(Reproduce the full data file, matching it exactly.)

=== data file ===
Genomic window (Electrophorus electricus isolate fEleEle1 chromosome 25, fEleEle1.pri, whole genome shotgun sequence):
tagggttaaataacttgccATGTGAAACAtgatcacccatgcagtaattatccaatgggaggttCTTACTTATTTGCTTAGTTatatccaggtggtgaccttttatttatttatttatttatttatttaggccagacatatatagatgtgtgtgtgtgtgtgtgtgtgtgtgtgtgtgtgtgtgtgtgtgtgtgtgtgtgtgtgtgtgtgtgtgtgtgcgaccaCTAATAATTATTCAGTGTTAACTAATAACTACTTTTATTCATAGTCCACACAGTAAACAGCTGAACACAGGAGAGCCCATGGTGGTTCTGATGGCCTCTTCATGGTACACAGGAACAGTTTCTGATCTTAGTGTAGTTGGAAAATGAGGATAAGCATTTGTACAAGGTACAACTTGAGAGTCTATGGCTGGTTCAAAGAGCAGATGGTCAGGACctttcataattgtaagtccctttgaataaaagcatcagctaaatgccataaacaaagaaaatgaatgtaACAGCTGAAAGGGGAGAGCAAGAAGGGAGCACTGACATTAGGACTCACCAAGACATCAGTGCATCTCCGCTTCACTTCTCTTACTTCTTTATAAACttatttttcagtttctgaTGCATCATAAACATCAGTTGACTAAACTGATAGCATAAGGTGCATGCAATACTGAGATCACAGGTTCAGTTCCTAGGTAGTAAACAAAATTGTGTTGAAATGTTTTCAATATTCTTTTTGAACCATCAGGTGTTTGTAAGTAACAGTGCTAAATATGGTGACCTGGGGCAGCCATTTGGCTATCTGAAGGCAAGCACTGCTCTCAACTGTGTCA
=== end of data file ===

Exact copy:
Genomic window (Electrophorus electricus isolate fEleEle1 chromosome 25, fEleEle1.pri, whole genome shotgun sequence):
tagggttaaataacttgccATGTGAAACAtgatcacccatgcagtaattatccaatgggaggttCTTACTTATTTGCTTAGTTatatccaggtggtgaccttttatttatttatttatttatttatttaggccagacatatatagatgtgtgtgtgtgtgtgtgtgtgtgtgtgtgtgtgtgtgtgtgtgtgtgtgtgtgtgtgtgtgtgtgtgtgtgcgaccaCTAATAATTATTCAGTGTTAACTAATAACTACTTTTATTCATAGTCCACACAGTAAACAGCTGAACACAGGAGAGCCCATGGTGGTTCTGATGGCCTCTTCATGGTACACAGGAACAGTTTCTGATCTTAGTGTAGTTGGAAAATGAGGATAAGCATTTGTACAAGGTACAACTTGAGAGTCTATGGCTGGTTCAAAGAGCAGATGGTCAGGACctttcataattgtaagtccctttgaataaaagcatcagctaaatgccataaacaaagaaaatgaatgtaACAGCTGAAAGGGGAGAGCAAGAAGGGAGCACTGACATTAGGACTCACCAAGACATCAGTGCATCTCCGCTTCACTTCTCTTACTTCTTTATAAACttatttttcagtttctgaTGCATCATAAACATCAGTTGACTAAACTGATAGCATAAGGTGCATGCAATACTGAGATCACAGGTTCAGTTCCTAGGTAGTAAACAAAATTGTGTTGAAATGTTTTCAATATTCTTTTTGAACCATCAGGTGTTTGTAAGTAACAGTGCTAAATATGGTGACCTGGGGCAGCCATTTGGCTATCTGAAGGCAAGCACTGCTCTCAACTGTGTCA